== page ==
PLATTEVILLE, Wis. -- Katie Hedrich's parents spent part of their honeymoon visiting a Tennessee goat farm.
On family vacations later, the couple and their five children would visit dairy goat farms.
Established in 1978 with two goats, the family's business, LaClare Farms, today is one of the state's top commercial dairy goat milk producers. Its current production involves milking 375 head of dairy goats.
The keynote speaker Friday morning at the annual Wisconsin Dairy Goat Association convention at University of Wisconsin-Platteville, Hedrich recounted her family's story. Hedrich is a master cheesemaker.
According to Agricultural Marketing Resource Center, there are 360,000 milk goats in the U.S. Wisconsin is the state with the most -- 46,000 -- followed by California, Iowa, Texas and Minnesota. During 2012, the number of milk goats increased in Wisconsin and Minnesota but declined in the other states.
Dairy goat milk and goat cheese continue to see slow, steady growth as consumers become more aware of the higher protein and lower cholesterol levels found in the products, according to the Ames, Iowa-based resource center. Goat milk is regarded as a natural source of nutrients and an alternative to cow's milk, and it is easy to digest.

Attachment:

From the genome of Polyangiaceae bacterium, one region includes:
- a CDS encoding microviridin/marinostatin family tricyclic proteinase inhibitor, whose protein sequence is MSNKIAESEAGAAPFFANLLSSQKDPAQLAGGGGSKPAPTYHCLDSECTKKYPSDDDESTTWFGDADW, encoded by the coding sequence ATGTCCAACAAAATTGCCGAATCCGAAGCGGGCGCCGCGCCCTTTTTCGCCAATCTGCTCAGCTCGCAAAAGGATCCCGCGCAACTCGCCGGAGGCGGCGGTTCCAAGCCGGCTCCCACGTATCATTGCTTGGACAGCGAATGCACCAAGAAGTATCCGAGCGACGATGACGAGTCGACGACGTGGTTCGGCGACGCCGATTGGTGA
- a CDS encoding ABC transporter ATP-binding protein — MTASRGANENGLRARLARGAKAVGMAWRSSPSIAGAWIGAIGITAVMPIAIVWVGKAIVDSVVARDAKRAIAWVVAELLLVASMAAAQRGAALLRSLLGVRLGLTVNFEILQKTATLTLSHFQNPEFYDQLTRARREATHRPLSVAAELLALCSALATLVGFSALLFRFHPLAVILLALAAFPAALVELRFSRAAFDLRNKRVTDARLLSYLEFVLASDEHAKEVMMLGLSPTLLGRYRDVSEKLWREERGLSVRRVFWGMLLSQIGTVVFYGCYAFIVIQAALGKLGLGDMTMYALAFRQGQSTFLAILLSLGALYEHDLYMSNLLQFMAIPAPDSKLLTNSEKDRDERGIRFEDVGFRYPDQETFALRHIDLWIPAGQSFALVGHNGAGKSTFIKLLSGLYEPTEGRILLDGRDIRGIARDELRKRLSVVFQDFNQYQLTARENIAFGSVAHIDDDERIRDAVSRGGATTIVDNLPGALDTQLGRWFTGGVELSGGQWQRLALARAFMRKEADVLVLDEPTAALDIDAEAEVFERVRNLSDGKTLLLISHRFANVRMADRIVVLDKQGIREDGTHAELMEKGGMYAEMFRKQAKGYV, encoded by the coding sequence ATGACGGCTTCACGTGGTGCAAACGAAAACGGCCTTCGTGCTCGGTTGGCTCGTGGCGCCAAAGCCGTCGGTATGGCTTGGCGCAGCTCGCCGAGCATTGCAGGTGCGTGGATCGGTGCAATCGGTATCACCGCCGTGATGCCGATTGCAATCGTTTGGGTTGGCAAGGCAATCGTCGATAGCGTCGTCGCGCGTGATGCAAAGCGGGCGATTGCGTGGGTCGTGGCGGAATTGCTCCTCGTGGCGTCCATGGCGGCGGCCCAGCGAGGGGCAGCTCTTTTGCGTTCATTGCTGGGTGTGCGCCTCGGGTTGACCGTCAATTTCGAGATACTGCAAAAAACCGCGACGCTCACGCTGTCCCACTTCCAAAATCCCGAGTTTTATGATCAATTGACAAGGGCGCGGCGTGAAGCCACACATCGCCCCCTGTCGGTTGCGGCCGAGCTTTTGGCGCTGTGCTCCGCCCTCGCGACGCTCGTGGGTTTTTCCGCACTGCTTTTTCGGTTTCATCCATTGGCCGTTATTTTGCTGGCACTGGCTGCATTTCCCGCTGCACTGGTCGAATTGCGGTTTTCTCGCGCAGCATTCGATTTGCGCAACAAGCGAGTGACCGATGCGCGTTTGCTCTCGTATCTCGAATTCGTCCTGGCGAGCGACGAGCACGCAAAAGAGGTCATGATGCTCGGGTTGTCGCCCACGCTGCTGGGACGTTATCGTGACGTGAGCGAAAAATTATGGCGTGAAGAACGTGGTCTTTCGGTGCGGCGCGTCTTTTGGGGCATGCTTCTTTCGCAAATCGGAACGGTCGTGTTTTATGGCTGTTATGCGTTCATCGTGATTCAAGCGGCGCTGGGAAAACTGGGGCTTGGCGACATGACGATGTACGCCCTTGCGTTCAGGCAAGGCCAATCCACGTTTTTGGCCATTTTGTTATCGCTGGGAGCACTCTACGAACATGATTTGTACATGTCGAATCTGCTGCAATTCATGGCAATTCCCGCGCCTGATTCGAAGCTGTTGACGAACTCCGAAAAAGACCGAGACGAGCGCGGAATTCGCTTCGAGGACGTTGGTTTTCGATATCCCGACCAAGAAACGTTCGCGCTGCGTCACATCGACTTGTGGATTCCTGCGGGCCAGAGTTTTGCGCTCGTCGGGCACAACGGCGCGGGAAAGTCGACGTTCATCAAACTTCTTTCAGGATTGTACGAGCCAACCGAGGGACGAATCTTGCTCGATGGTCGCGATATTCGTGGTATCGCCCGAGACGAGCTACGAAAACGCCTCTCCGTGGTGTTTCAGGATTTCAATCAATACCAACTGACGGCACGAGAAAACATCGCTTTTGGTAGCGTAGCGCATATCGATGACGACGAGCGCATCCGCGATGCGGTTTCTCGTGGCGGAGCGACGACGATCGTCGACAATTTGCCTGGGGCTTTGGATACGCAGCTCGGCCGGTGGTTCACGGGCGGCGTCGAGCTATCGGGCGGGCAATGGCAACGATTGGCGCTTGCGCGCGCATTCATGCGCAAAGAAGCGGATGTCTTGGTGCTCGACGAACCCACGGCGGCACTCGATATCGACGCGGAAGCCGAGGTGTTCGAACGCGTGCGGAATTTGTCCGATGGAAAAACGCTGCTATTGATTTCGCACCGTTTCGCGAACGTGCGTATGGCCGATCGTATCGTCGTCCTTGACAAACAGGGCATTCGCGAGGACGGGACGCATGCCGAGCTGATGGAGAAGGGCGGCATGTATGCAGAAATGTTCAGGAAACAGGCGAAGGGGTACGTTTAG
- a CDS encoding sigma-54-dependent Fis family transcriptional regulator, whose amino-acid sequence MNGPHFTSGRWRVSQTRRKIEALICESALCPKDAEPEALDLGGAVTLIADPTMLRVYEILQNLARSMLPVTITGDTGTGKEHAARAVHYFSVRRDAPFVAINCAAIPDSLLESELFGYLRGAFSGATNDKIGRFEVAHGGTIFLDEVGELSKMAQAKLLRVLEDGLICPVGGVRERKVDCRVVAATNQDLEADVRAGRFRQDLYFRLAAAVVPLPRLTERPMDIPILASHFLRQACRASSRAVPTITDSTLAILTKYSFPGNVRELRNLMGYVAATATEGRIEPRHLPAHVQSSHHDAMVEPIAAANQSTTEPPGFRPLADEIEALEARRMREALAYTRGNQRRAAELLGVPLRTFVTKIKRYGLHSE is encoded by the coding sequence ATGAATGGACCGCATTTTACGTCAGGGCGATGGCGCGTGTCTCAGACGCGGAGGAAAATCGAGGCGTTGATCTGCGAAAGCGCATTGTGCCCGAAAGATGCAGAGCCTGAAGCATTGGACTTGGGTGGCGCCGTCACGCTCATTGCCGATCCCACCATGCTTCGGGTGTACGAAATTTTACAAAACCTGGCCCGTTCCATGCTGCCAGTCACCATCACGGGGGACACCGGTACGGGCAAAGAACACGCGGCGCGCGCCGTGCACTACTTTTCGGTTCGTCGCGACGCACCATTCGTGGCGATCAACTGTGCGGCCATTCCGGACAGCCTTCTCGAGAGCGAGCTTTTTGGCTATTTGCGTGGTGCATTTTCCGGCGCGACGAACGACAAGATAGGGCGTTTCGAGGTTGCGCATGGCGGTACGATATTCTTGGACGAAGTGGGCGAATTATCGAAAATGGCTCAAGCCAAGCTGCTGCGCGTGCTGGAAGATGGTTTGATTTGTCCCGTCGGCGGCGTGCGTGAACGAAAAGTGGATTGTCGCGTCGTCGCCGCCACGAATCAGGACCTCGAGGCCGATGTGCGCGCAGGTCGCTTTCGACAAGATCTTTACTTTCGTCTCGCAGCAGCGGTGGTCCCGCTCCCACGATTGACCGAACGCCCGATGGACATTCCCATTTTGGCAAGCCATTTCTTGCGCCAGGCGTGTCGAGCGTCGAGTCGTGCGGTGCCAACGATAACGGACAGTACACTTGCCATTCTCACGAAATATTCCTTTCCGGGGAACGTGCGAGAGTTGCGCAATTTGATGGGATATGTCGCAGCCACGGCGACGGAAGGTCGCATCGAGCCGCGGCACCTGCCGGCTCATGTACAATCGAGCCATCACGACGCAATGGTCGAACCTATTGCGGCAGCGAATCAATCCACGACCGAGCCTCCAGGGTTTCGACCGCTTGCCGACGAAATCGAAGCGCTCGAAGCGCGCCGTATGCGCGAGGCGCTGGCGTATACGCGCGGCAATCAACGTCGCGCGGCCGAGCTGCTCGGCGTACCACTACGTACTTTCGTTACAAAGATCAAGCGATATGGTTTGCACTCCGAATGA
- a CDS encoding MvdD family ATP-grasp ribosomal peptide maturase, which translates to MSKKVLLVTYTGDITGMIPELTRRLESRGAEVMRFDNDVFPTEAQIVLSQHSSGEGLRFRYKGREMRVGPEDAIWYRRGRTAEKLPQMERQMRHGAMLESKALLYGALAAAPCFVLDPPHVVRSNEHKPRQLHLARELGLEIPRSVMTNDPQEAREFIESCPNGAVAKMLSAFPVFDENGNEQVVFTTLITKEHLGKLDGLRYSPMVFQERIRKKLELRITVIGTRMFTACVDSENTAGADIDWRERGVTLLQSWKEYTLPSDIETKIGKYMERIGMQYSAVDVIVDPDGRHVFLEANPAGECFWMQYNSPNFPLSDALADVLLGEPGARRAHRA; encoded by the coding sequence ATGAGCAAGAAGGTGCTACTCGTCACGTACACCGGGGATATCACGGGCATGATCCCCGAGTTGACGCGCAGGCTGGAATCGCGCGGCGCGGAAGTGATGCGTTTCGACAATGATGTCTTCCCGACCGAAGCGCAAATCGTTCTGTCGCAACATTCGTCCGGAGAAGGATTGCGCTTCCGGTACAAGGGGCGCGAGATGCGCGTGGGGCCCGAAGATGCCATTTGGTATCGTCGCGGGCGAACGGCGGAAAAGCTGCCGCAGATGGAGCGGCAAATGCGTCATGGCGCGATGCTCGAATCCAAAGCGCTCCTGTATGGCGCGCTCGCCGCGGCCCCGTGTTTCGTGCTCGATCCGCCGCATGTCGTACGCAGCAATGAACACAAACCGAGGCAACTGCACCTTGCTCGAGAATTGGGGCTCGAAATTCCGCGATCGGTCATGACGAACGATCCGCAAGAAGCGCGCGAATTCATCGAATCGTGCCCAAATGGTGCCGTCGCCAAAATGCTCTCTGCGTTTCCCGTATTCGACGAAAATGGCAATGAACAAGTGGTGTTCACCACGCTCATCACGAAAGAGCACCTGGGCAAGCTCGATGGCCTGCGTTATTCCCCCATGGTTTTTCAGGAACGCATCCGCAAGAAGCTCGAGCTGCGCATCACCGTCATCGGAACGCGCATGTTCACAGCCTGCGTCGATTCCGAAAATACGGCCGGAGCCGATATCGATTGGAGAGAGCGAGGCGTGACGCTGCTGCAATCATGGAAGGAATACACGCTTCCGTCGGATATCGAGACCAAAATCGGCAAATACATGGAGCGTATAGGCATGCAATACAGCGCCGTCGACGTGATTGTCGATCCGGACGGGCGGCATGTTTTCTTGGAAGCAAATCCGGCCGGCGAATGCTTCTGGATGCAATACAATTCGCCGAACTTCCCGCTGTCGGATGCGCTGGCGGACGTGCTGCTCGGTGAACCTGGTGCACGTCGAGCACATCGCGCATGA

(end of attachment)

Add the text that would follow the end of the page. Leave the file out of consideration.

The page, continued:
Hedrich is confident that demand will keep growing.
"There's a lot happening in the industry," she said. "There's a lot of potential and a lot of opportunities. Look outside our borders. It's very interesting to see how many foreign companies actually own a lot of the goat industry. They know. They understand. They get it."
The Ontario, Canada-based Woolwich Dairy operates a goat cheese plant in Lancaster; in Belmont, Montchevre-Betin is the largest goat milk cheese producer in the country. Arnaud Solandt, the company's president, is from France.
Wisconsin officials are taking notice. Ben Brancel, state agriculture department secretary, and Dan Smith, division administrator for the Department of Agriculture, Trade and Consumer Protection, attended the convention Friday.
"We believe the goat industry is getting some momentum and some initiative moving forward in the future," Smith said. "It's a very committed industry. The demand is driving it. The consumer has an interest in it. We need to build the industry at the producer level, through the processing plants and distribution points, and into the consumer's refrigerator."
The two-day conference concludes today. It is geared toward producers and those beginning in the goat industry.